Tuesday, March 25, 1997
Flood brings
churches together

Newtown groups click during disaster

The Cincinnati Enquirer

NEWTOWN - Disaster brought them together for the first time in years, but a new spirit of cooperation is what is keeping the village's four churches united.

The churches pooled their resources to help almost 1,000 residents in 250 households here when floodwaters reached the village earlier this month for the first time in more than 30 years.

But now that the water has receded and the cleanup is nearly over, church leaders pledge to meet each day to continue their efforts.

''It's always nice to take something rotten and turn it into something great,'' said the Rev. Steven Rodgers, minister of Newtown United Methodist Church. ''The dust has settled, and most of the repair work is done, but we feel we must continue to serve our community.''

The Rev. Mr. Rodgers' church is working with the First Baptist Church of Newtown, St. John Fisher Catholic Church and Faith Christian Fellowship Church to aid people affected by the flooding.

The ministers and some of their parishioners gather each day at 4 p.m. to see what is needed to help residents, such as food or emergency housing.

They are also working through the Interparish Ministry to involve other agencies and churches.

''We still have some homes that are condemned because of water damage,'' the Rev. Mr. Rodgers said. ''People come to us because we have no red tape. We are quick to respond.''

Coincidentally, the ministers had called a special meeting among themselves just a week before the flooding to find ways to work together to help the village.

Five days later, as the Ohio River climbed past 60 feet, water began filling basements in the village and reaching some first floors.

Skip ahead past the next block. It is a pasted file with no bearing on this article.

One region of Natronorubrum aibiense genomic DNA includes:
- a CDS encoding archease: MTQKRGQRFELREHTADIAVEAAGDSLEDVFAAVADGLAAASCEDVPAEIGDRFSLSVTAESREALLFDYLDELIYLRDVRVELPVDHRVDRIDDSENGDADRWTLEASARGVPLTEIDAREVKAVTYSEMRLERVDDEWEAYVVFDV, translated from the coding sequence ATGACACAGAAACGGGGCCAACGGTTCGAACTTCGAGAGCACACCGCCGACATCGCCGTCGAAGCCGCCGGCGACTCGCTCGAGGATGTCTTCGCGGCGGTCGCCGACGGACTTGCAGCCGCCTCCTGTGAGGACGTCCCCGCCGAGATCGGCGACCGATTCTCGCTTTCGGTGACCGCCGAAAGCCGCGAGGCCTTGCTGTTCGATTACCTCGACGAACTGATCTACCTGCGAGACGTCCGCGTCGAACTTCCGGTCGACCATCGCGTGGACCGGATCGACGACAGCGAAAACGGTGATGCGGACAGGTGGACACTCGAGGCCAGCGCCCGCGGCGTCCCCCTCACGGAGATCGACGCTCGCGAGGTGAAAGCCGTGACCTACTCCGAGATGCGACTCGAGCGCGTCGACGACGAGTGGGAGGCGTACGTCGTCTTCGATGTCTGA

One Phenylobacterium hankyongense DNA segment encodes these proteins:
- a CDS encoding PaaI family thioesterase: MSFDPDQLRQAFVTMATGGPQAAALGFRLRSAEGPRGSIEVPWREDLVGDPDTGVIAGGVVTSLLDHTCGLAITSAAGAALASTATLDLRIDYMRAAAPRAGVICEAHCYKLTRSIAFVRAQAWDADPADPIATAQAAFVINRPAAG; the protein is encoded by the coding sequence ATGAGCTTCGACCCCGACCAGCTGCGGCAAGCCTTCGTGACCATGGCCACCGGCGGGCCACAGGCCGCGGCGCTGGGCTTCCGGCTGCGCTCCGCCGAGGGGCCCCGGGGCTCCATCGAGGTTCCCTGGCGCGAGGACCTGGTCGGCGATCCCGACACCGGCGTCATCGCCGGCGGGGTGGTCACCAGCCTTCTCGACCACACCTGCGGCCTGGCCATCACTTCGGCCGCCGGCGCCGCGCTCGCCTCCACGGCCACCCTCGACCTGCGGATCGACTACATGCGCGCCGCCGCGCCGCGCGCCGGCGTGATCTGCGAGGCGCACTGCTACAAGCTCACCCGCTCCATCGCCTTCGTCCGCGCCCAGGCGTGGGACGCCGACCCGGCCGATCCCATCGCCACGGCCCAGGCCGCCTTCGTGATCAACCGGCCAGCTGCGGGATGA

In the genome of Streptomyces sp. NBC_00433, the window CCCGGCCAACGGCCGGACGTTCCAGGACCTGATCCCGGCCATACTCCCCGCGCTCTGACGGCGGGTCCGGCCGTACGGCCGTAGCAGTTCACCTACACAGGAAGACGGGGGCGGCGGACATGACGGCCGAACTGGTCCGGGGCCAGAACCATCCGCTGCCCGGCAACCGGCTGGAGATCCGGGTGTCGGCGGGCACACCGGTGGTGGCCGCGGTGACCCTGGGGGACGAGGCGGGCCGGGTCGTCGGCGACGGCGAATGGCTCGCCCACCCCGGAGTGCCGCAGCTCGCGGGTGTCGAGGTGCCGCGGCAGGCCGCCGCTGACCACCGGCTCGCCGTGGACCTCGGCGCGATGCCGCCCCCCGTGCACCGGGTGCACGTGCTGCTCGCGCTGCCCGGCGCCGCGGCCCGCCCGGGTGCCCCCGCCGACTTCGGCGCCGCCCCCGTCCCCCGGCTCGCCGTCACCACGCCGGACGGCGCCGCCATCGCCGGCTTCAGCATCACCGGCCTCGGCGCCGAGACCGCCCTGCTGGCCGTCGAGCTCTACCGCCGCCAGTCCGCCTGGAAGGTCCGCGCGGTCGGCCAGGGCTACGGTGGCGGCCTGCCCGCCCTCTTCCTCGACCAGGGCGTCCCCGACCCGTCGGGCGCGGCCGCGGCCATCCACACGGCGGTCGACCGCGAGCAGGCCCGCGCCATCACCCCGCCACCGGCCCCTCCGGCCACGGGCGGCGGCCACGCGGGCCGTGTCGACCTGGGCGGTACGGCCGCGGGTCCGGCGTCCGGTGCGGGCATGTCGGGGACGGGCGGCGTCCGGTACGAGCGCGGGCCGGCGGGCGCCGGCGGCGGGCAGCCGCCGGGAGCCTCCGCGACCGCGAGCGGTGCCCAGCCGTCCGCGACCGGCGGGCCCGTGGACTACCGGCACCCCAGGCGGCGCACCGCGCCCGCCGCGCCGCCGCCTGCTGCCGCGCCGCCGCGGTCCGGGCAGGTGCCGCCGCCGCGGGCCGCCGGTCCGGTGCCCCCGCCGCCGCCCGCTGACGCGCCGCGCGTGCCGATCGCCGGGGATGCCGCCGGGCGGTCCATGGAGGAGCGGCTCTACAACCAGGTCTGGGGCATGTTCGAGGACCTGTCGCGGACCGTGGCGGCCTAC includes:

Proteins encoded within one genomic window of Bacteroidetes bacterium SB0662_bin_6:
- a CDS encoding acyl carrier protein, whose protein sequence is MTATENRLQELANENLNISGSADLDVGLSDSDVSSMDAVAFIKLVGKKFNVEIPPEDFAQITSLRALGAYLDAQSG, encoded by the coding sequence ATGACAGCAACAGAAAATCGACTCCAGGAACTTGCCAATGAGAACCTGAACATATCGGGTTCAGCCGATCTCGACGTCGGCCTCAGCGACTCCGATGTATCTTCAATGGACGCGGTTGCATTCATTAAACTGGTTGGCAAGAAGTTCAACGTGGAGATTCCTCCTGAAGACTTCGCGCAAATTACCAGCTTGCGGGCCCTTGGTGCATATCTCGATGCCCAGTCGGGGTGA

The ministers say that because of their initial meeting, they were able to mobilize quickly to help residents in need.

''We've never had a great track record of working together,'' said the Rev. Giles Pater of St. John Fisher. ''We just never knew each other that well, quite frankly. But then the flood just sort of fell in our lap, and all of a sudden, we were in sync.''

The Methodist church was a command center for American Red Cross and other volunteers. Faith Christian was a food pantry. The Baptist church housed supplies, and St. John Fisher was a child-care center for residents and volunteers.

Their efforts were so impressive that the Red Cross packed up early and left to help other communities hit by the flooding.

''What those Newtown churches did was absolutely tremendous,'' said Barbara Giles, a Red Cross spokeswoman. ''They were so quick to mobilize and were so efficient, we could go on to help others. It was magnificent.''

With their aid to flood victims a success, the ministers say they want to tackle other problems facing the village, including working with the youth in the community.